After about six weeks of the ups and downs of travel by wagon the entire caravan reached Waterloo then a struggling village on the Cedar River.

They had followed the river from towards where Raymond now stands coming in about where the Rath Packing Co. is now located on east fourth street some place between where the eleventh and fifth street bridges now span the river where they found a man with a ferry who would take them across. They were now somewhere near where their land was located and joy reigned in every heart. Even the children seemed to take on the joyousness that their long tiresome journey was nearly over.

The last night around the campfire and their last camping place they were particularly happy the place of their last camp was on the corner where Campbell Ave joins West Fourth Street.

In the morning each man loaded his wagon to go to the new homes in various directions.

The Chas. Dane home was about eight miles South of Waterloo near where the town of Washburn was later built. The Hearst farm was about four miles west of Cedar Falls and has been known as the Hearst farm ever since.

The Loonans and McDowell were to go to South West straight across the unbroken prairie. The Loonan place has always been called “The Loonan Homestead”. The McDowell was one mile north and one half mile east of the Loonan farm and is now owned by Reuben Rath and the Holmes family who joined them in Waterloo from Wisconsin was one mile south.

All said goodbye in Waterloo and started on the last stretch of their journey making a road on the unbroken prairie as they went.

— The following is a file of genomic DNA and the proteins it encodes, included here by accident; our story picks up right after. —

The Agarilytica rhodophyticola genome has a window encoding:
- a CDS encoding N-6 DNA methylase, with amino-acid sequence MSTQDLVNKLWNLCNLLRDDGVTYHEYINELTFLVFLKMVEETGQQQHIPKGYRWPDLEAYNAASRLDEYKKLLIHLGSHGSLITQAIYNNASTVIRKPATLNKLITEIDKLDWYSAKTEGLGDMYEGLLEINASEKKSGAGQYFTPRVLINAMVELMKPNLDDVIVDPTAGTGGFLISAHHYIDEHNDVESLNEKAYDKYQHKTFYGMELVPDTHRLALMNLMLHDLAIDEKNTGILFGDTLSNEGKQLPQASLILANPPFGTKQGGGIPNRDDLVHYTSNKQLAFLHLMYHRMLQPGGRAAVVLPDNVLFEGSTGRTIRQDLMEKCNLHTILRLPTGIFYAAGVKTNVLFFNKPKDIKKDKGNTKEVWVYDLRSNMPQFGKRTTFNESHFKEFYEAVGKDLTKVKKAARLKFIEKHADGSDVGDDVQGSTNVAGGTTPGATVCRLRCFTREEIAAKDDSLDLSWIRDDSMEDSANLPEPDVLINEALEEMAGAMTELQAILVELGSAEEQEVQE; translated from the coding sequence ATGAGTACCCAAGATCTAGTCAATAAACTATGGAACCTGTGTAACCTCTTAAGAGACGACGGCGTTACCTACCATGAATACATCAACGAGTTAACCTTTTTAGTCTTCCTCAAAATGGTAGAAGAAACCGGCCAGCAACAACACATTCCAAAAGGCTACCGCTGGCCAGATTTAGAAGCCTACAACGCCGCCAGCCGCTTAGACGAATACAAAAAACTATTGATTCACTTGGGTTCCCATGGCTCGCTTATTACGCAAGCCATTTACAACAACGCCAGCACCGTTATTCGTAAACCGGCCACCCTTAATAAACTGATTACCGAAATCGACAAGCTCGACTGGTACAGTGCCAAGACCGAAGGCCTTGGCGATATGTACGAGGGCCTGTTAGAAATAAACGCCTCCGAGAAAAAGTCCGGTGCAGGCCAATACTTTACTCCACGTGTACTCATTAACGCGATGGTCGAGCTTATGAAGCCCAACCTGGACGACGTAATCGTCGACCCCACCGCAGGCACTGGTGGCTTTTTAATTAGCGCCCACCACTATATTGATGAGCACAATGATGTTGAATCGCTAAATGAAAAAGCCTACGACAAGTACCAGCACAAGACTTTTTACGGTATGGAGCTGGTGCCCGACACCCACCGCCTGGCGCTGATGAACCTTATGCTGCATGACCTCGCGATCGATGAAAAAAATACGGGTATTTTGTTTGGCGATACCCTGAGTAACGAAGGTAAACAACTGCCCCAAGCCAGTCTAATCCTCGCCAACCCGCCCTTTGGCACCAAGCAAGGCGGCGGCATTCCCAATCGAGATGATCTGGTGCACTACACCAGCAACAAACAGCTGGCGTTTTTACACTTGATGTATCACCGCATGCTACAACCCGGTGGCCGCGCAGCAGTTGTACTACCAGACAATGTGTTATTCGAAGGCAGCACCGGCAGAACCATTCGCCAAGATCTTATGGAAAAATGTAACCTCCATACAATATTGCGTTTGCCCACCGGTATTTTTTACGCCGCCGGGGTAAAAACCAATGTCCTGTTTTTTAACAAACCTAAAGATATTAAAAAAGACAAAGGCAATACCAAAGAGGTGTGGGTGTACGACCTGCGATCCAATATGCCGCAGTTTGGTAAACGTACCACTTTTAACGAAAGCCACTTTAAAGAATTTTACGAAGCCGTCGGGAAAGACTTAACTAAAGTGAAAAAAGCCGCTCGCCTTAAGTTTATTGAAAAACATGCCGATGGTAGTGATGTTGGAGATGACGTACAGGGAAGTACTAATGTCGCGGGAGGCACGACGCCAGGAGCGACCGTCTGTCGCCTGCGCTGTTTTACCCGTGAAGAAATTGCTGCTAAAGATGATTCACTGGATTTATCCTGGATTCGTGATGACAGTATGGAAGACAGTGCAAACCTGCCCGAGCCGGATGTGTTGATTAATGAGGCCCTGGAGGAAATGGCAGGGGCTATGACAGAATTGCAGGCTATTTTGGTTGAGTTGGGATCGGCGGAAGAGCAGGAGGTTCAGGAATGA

Each family reached their new home by early evening and fixed places on the night for themselves and their stock. It did not take long to get the furniture placed for they had but little. It was all on the wagons and the houses were small affairs.

All had agreed to meet frequently for re-unions and this was done for a long time until Church and Sunday school duties took up the time on Sundays and the week days were too busy.

The remainder of the first autumn was taken up with the various activities that came to them. They dug their wells deeper and built their barns better for their horses and cattle. Did more breaking of prairie and fall plowing but the biggest job of all perhaps was the hauling and cutting wood for the winter fuel.

The next few years were happy prosperous ones filled with the difficulties of pioneering and the spirit of friendly neighborliness that characterized them all.

The bachelor did not stay a bachelor many years but married and raised a splendid family the youngest of which is a physician at Grundy Center.

Children were born into the homes of the other families and while none of them ever gained National prominence all were respectable citizens and not one disgraced their family name.

To the west of my father’s farm was Hudson with its people. To the East was the Orange Twp settlement mostly Lichty’s and Millers and of the Dunkard faith.

To the South within a few years came the Glenneys, Thompsons, Bley’s, Thurbers, Vaughans & Boors. On farther South was the settlement who followed the social and religious life. East of them in and around what has since been known as Eagle Center.

All of these people coming to this part of Iowa for the same reason – to own and develop farms of their own and which later developed into great communities.

Of the children so small when the caravan moved here three are still living: James Loonan of Hudson, Hubert Loonan of Sioux Falls, S. Dak., and Jennie Hearst of Cedar Falls. The remainder of the caravan of our story lived long and useful lives filling a place in the community and helping to develop it and have now gone to their eternal reward.

If their many descendants who have had much better advantages and opportunities fill their places in life as capably as their ancestors did much can be said in their favor and they too will have been a blessing to mankind and to generations yet to come.